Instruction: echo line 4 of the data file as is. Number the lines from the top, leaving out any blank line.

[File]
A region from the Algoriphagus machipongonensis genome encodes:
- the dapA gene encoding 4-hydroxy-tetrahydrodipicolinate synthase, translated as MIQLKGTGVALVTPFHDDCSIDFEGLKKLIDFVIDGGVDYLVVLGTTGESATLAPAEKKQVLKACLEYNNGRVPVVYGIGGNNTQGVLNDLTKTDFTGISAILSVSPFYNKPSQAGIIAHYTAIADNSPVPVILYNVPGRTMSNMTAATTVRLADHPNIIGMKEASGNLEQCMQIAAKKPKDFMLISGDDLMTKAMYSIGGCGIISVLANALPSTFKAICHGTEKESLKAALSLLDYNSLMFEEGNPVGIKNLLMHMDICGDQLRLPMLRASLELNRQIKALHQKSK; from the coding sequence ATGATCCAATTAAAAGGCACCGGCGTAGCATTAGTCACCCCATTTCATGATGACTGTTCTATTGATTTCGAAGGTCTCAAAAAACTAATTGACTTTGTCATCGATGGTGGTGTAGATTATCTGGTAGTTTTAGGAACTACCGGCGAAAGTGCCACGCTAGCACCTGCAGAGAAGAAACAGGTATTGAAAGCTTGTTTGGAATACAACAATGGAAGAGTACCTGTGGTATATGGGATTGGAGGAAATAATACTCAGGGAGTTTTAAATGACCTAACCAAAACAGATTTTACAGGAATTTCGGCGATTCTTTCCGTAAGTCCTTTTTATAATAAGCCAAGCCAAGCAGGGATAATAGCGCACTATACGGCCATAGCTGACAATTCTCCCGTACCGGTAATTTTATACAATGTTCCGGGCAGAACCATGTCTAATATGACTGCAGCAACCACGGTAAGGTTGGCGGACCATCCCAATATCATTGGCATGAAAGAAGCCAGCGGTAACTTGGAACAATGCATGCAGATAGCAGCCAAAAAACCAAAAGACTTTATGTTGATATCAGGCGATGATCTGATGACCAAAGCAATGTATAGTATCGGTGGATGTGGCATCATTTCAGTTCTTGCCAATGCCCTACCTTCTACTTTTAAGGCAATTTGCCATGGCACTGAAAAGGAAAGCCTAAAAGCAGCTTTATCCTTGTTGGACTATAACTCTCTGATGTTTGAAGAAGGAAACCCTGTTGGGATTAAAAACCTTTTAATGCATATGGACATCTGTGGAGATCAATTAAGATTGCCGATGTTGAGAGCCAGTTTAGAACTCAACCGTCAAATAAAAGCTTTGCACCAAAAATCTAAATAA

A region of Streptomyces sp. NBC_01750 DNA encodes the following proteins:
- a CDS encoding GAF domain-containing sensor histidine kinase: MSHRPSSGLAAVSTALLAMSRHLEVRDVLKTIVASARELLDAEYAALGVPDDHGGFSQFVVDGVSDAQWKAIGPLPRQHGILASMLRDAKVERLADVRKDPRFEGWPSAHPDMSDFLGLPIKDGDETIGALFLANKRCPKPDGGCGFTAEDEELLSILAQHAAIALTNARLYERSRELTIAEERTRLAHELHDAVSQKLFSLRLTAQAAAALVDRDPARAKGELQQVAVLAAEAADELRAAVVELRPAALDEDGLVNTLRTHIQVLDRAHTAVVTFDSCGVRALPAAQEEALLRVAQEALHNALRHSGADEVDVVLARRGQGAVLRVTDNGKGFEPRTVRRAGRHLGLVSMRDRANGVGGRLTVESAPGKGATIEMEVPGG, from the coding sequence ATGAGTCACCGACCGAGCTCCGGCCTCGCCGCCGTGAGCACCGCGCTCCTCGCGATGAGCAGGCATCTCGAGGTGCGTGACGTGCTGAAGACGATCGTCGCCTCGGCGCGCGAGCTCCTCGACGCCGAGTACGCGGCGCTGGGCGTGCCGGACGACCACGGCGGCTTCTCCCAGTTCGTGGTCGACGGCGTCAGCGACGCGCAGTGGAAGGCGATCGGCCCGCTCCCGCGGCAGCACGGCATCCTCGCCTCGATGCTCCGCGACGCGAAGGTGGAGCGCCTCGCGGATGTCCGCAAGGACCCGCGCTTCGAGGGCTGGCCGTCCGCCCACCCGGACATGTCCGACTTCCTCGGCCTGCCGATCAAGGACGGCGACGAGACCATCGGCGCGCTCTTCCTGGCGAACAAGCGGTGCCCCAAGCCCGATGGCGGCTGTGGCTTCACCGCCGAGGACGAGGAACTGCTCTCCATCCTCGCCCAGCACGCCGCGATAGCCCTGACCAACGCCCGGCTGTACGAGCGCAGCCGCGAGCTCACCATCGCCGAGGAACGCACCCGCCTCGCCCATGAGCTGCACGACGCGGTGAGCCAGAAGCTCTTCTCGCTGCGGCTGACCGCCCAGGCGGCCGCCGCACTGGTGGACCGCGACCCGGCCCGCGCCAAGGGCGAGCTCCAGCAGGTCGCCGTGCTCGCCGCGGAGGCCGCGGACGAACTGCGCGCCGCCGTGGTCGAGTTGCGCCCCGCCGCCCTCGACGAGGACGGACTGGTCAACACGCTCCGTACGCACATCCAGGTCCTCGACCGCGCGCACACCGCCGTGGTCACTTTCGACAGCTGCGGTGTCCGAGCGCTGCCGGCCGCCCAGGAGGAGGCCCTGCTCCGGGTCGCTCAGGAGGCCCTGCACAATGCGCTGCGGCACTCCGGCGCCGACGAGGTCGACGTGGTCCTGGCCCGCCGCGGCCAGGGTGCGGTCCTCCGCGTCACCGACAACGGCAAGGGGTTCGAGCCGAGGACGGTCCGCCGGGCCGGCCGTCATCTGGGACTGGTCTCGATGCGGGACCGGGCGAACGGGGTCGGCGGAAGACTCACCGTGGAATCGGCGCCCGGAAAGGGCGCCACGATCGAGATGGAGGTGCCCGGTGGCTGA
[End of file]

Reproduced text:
- a CDS encoding GAF domain-containing sensor histidine kinase: MSHRPSSGLAAVSTALLAMSRHLEVRDVLKTIVASARELLDAEYAALGVPDDHGGFSQFVVDGVSDAQWKAIGPLPRQHGILASMLRDAKVERLADVRKDPRFEGWPSAHPDMSDFLGLPIKDGDETIGALFLANKRCPKPDGGCGFTAEDEELLSILAQHAAIALTNARLYERSRELTIAEERTRLAHELHDAVSQKLFSLRLTAQAAAALVDRDPARAKGELQQVAVLAAEAADELRAAVVELRPAALDEDGLVNTLRTHIQVLDRAHTAVVTFDSCGVRALPAAQEEALLRVAQEALHNALRHSGADEVDVVLARRGQGAVLRVTDNGKGFEPRTVRRAGRHLGLVSMRDRANGVGGRLTVESAPGKGATIEMEVPGG, from the coding sequence ATGAGTCACCGACCGAGCTCCGGCCTCGCCGCCGTGAGCACCGCGCTCCTCGCGATGAGCAGGCATCTCGAGGTGCGTGACGTGCTGAAGACGATCGTCGCCTCGGCGCGCGAGCTCCTCGACGCCGAGTACGCGGCGCTGGGCGTGCCGGACGACCACGGCGGCTTCTCCCAGTTCGTGGTCGACGGCGTCAGCGACGCGCAGTGGAAGGCGATCGGCCCGCTCCCGCGGCAGCACGGCATCCTCGCCTCGATGCTCCGCGACGCGAAGGTGGAGCGCCTCGCGGATGTCCGCAAGGACCCGCGCTTCGAGGGCTGGCCGTCCGCCCACCCGGACATGTCCGACTTCCTCGGCCTGCCGATCAAGGACGGCGACGAGACCATCGGCGCGCTCTTCCTGGCGAACAAGCGGTGCCCCAAGCCCGATGGCGGCTGTGGCTTCACCGCCGAGGACGAGGAACTGCTCTCCATCCTCGCCCAGCACGCCGCGATAGCCCTGACCAACGCCCGGCTGTACGAGCGCAGCCGCGAGCTCACCATCGCCGAGGAACGCACCCGCCTCGCCCATGAGCTGCACGACGCGGTGAGCCAGAAGCTCTTCTCGCTGCGGCTGACCGCCCAGGCGGCCGCCGCACTGGTGGACCGCGACCCGGCCCGCGCCAAGGGCGAGCTCCAGCAGGTCGCCGTGCTCGCCGCGGAGGCCGCGGACGAACTGCGCGCCGCCGTGGTCGAGTTGCGCCCCGCCGCCCTCGACGAGGACGGACTGGTCAACACGCTCCGTACGCACATCCAGGTCCTCGACCGCGCGCACACCGCCGTGGTCACTTTCGACAGCTGCGGTGTCCGAGCGCTGCCGGCCGCCCAGGAGGAGGCCCTGCTCCGGGTCGCTCAGGAGGCCCTGCACAATGCGCTGCGGCACTCCGGCGCCGACGAGGTCGACGTGGTCCTGGCCCGCCGCGGCCAGGGTGCGGTCCTCCGCGTCACCGACAACGGCAAGGGGTTCGAGCCGAGGACGGTCCGCCGGGCCGGCCGTCATCTGGGACTGGTCTCGATGCGGGACCGGGCGAACGGGGTCGGCGGAAGACTCACCGTGGAATCGGCGCCCGGAAAGGGCGCCACGATCGAGATGGAGGTGCCCGGTGGCTGA